Black, red and gold, to cheers.

The Horse Party was a minority
And none would venture opinion;
They feared the painful, braying shrieks
Of the old Long-Ears and their dominion.

When some ass simply dared propose
The candidacy of a horse,
All hell broke loose; one Long-Ears raged
"You are a traitor! You! Of course!

"A traitor, because not a single drop
Of donkey blood flows in you.
You are not a donkey, but likely
Were whelped by a Welsh she-ewe.

"Perhaps you stem from zebras, the skin
Striped and resembling the zebra;
Also your voice is nasal and loud,
Sounding like Egyptian or Hebra'.

"And if you are not a foreigner, you surely are
A plainly common sort of ass.
You cannot fathom our donkey nature,
Nor through its Psalter's mysteries pass.

"But I have immersed my soul, wholly
In the mysteries to which we are heir;
I am such a true ass, and as to my tail
There is donkey in its every hair.

"I am not a Roman, nor am I a slave;
I am a fine, staunch German ass,
Just like my forefathers. They were so brave,
Vegetarian, of the cleverest class.

"They did not toy with gallantry,
Or play a frivolous game;
They trotted, frisky-loyal-happy-free,
To the mill with sacks, not with shame.

"Our fathers are not dead! In their graves
Lie only a decaying shell,
Empty skins which die. From heaven
They see with pride in us and swell.

"Transfigured asses in glories' light!
We shall carry your flame,
And will never stray from our asses' path,
Not even were we lame.

"Oh, the joys of being a donkey,
Offspring from such Long-Ears.
I shall shout it from every roof:
A proud donkey should lead his peers.

"That great donkey that sired me,
Of strong, German stock was he;
On donkey's milk was I suckled
By my mother when I was wee.

"I am a donkey. I shall be true,
Like my elders of the Long-Ears line,
To our old and proven donkey ways,
And the donkey spirit, so fine.

"And because I am a donkey, I advise,
We elect a donkey as our king;
We will found a mighty ass empire,
Where donkeys rule over everything.

"We are asses! Hee-haw! Hee-haw!
And never be vassals to the horse.
Down with the horse! Long life, hurrah!
The king should be an Ass, of course."

So spoke the patriot, and in the hall,
The donkeys' applause roared loud.
They felt a nationalism surge within,
And stamped their hooves, quite proud.

They crowned that speaker’s head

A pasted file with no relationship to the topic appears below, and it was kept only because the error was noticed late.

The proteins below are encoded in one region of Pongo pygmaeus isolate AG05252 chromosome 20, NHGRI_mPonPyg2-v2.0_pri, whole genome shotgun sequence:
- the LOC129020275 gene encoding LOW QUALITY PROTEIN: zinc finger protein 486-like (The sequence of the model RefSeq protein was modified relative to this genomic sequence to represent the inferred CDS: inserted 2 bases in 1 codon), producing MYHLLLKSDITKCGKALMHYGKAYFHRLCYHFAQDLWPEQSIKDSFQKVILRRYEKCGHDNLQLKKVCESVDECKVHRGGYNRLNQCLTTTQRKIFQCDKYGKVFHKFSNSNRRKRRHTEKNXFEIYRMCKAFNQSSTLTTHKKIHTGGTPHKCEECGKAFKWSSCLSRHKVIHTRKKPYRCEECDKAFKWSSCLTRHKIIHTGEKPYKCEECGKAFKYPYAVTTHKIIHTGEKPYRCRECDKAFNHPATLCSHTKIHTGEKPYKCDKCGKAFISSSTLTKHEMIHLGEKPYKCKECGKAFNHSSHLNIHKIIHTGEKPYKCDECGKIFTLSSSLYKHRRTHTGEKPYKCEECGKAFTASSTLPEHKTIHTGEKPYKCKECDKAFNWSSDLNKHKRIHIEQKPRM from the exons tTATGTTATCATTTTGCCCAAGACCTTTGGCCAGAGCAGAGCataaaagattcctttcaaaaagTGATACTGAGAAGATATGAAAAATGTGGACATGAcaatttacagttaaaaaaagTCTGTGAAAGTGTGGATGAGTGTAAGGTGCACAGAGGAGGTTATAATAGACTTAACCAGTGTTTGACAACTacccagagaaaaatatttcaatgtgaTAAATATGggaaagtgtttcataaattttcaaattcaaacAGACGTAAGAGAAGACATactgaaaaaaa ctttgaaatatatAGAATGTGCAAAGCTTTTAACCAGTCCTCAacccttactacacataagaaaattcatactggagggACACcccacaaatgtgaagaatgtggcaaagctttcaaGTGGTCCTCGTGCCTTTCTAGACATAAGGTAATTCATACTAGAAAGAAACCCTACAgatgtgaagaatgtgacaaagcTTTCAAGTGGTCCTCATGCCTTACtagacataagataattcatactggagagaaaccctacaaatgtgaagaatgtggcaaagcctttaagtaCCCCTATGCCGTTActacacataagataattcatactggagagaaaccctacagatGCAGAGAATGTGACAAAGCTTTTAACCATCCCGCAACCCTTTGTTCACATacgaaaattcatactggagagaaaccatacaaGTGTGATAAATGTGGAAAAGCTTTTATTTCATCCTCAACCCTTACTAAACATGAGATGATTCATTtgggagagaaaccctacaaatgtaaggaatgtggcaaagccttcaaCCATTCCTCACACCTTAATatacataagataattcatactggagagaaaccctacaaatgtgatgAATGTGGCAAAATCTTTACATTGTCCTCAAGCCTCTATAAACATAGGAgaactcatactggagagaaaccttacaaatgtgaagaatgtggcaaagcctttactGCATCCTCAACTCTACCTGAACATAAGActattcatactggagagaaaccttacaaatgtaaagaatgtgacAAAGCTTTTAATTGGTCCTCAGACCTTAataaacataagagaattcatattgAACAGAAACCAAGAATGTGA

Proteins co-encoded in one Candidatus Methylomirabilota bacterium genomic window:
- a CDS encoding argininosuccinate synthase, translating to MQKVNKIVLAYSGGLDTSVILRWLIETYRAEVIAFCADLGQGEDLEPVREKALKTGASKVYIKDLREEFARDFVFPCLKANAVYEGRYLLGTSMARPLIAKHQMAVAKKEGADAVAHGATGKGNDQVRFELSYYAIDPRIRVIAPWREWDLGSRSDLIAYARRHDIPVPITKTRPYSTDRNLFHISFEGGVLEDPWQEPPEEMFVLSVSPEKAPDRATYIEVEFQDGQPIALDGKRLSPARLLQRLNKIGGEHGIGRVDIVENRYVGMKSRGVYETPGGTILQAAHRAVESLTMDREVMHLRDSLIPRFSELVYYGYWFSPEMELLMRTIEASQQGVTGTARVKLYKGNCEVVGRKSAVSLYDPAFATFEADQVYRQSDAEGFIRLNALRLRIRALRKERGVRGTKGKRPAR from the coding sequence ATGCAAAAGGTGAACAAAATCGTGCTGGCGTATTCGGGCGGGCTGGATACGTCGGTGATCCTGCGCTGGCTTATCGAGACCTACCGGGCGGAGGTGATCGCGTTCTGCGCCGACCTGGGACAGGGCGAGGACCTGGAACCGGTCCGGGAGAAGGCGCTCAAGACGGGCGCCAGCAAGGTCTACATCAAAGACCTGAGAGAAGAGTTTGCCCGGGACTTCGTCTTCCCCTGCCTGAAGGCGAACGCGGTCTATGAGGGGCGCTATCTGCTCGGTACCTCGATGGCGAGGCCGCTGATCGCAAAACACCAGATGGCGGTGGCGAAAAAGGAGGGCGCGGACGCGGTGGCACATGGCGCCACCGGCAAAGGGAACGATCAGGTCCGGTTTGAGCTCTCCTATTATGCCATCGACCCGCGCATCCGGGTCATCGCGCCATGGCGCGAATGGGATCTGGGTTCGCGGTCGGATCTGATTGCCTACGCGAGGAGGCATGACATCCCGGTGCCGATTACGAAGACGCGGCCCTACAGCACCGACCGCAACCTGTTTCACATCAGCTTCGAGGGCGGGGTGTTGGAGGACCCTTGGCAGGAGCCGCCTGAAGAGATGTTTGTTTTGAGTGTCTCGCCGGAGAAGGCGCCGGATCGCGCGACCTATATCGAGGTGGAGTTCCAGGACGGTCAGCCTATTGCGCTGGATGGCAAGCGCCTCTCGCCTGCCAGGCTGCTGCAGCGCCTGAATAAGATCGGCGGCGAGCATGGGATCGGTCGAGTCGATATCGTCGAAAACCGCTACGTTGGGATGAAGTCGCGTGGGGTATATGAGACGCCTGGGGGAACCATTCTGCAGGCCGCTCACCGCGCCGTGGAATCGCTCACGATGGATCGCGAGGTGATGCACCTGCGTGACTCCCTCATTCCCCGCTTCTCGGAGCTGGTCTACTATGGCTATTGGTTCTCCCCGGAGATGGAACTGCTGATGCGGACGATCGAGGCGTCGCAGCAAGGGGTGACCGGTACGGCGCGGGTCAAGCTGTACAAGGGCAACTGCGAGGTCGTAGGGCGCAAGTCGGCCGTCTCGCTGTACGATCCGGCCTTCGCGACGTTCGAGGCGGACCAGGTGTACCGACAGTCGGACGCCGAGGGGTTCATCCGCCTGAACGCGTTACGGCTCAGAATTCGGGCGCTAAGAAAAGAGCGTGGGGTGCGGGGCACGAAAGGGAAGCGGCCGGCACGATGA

With an honored oak leaf wreath.
He thanked them, mute from gratitude,
His donkey tail wiggling beneath.

 

Rhymed paraphrase by the composer

 

 

The twenty quatrains are treated, first by a successive set of rising half step tonal domains. The introduction is founded on C, but the first verse immediately reveals the tried-and-true scheme. Much of the setting is in 3/4 time, lilting along at first with a light-hearted counterpoint to the notion of electing an "absolute" ruler.

 

 

The first break in textures arrives at the third stanza, with the downward, half-step succession of major seven chords in the accompaniment under the vocal line which comes to clarify the tonal region of E flat, after following the downward draw of the "political committee."

 

 

 

A next crucial textural change occurs as the rhythmic punctuation of repeated chords introduces the "opposition" which seems to form, but remains easily shouted down. For this the vocal line also breaks into shorter phrases and, at the word "fear," a single note.

 

 

 

The onrushing setting moves through many verses and tonal domains, coming to rest as the personal recollection of mother and remaining "true" to one's heritage in invoked by the speaker. For this, the "in one" tempo now slows to a yet more lyrical 3/4.

 

 

The end of the political stump speech, Heine tells, is greeted by hooves stamped on the floor. For this the alternation of right and left hand triads races forward, finally uniting as some audience applause has done, into a rhythmic unison. The poem's summary statement brings return to the initial D flat in which the text began. The setting ends with a single, fortissimo "I-A!"

 

 

The score for Die Wahl-Esel is available as a free PDF download, though any major commercial performance or recording of the work is prohibited without prior arrangement with the composer. Click on the graphic below for this piano-vocal score.

 

Die Wahl-Esel